London - Forty one years ago, Britons voted overwhelmingly to join the European Union. Of 26 million votes cast, two thirds were in favour. Measured against that benchmark, next week’s too-close-to-call Brexit Referendum shows that at the very least, millions of Britons view the EU experiment to have failed.
Something like half a million South Africans living in the UK are entitled to vote on June 23, courtesy of SA’s membership of the Commonwealth. In a contest where every vote matters, they could make the difference. And Saffers possess a powerful vested interest for Brexit.
Pundits from both sides agree on the short-term consequence should Britain leave the EU: weaker Sterling, a drop of up to 20% in house prices; and a tighter job market. All of which very much suits the legendary hard working South African emigrants now living and working in the country. Who would have thought?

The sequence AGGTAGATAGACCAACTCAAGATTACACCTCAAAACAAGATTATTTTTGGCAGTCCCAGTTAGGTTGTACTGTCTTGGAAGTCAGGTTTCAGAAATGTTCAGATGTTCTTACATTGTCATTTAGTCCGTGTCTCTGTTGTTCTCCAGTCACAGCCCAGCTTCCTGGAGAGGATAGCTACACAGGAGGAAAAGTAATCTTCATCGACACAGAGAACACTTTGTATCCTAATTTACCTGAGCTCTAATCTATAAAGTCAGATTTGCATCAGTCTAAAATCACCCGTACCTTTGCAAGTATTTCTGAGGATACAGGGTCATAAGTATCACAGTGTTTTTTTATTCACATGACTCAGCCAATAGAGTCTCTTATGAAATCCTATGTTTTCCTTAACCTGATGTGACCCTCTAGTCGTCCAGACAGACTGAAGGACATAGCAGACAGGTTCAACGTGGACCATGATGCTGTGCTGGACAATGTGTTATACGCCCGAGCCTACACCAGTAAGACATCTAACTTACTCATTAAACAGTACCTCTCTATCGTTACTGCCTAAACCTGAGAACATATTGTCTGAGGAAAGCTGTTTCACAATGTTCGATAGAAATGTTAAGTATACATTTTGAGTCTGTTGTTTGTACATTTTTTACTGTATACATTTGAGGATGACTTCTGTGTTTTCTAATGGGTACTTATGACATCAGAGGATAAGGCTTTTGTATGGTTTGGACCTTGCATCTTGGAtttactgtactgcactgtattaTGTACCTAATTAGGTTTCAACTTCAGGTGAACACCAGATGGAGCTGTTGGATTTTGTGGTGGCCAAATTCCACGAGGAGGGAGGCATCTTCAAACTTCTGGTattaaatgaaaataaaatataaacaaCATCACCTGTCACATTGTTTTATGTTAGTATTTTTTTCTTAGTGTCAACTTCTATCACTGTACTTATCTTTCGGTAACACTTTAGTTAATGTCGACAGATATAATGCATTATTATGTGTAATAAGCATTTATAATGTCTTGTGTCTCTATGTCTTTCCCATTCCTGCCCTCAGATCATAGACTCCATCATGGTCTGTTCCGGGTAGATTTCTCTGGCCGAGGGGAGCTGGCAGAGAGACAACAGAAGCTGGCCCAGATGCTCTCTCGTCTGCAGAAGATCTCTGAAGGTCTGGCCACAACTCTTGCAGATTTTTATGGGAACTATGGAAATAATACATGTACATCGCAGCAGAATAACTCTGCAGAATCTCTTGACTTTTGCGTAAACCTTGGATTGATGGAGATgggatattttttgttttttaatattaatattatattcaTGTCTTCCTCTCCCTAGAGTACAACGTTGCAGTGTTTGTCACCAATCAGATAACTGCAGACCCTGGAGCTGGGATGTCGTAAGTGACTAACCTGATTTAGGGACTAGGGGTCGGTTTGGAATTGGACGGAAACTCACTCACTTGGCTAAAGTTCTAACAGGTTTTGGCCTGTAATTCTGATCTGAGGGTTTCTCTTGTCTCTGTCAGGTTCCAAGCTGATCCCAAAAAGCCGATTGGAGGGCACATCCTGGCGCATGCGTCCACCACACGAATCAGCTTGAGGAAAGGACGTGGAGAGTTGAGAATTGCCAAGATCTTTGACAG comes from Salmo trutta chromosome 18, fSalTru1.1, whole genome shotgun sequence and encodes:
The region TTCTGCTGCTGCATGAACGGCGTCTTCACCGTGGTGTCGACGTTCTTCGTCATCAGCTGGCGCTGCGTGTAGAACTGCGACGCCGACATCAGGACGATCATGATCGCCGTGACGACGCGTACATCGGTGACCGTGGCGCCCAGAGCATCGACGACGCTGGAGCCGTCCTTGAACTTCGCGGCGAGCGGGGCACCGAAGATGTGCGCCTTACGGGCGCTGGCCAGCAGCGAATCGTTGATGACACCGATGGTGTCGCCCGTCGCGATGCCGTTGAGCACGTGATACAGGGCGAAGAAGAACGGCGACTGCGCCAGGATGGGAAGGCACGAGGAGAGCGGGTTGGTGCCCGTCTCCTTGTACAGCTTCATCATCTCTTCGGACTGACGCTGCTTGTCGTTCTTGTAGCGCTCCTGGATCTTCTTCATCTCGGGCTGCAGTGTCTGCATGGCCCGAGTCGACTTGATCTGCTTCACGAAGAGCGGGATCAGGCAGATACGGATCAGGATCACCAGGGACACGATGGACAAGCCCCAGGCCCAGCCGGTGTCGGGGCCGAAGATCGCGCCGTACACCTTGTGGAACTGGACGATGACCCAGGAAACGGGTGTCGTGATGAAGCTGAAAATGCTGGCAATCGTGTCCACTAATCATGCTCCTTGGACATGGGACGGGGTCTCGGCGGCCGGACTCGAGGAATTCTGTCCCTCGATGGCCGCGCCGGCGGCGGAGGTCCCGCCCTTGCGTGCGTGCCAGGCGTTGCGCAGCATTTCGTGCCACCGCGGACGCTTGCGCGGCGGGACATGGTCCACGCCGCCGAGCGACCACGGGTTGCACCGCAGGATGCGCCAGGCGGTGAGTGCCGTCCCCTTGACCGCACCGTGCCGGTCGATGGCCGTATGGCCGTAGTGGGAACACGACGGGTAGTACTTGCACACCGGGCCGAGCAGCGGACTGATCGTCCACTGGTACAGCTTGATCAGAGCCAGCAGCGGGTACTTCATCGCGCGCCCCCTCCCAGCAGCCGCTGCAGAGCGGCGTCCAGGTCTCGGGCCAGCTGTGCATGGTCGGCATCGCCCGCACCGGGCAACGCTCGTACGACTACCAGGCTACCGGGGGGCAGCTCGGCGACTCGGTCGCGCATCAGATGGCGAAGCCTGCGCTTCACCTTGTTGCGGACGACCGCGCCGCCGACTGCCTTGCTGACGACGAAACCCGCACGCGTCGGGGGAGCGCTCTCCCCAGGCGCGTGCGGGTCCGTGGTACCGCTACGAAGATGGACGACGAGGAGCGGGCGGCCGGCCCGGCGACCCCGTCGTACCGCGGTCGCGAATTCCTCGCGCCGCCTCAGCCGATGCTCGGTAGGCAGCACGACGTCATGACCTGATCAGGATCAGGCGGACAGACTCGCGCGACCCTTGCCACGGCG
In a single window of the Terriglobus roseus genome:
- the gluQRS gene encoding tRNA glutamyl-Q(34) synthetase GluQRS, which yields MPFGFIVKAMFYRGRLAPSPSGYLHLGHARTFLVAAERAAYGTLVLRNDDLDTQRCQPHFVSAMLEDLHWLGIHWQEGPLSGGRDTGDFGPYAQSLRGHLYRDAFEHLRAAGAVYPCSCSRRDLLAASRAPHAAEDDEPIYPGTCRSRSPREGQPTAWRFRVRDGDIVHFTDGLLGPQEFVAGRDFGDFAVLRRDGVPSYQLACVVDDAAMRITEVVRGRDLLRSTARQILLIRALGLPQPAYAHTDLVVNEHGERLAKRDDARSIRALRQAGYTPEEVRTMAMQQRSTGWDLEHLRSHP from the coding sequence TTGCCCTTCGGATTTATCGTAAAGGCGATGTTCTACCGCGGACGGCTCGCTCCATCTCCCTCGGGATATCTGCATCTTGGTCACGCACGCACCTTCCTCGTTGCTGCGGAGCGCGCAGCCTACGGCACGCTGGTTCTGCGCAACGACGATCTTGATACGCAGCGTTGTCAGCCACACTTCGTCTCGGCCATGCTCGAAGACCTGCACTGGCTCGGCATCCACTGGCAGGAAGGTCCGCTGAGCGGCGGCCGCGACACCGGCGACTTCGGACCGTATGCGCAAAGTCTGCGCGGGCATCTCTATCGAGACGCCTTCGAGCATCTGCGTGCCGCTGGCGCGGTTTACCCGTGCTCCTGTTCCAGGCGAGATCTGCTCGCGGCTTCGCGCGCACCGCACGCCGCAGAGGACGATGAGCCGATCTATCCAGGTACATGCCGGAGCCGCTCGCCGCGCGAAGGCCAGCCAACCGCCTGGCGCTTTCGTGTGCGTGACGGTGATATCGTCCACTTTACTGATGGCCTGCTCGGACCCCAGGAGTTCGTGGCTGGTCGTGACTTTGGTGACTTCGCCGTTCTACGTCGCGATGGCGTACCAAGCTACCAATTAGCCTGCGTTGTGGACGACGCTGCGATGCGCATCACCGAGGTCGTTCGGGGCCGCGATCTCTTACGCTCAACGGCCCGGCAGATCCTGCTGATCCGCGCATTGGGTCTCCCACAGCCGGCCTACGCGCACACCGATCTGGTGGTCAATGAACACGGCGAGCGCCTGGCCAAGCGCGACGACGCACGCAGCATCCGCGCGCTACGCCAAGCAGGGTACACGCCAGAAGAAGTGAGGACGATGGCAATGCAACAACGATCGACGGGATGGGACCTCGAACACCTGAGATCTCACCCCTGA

Dan Brocklebank, director for UK business at value investment house Orbis, told Biznews that from a long-term investment perspective, the consequences of the UK exiting the European Union are being overplayed.
His team’s research suggests there will be little real impact of a Brexit on the stock they own.
Banks, he reckons, have far bigger issues to worry about than London losing its status as Europe’s financial centre while a likely drop in the value of Sterling would only provide a temporary boost to UK exporters.
On the other hand, as a private citizen he sees a lot of upside should his country leave the EU, ranging from regaining control of its legal system through to the ability to extricate itself from the mess of Europe’s unsustainable economic structure.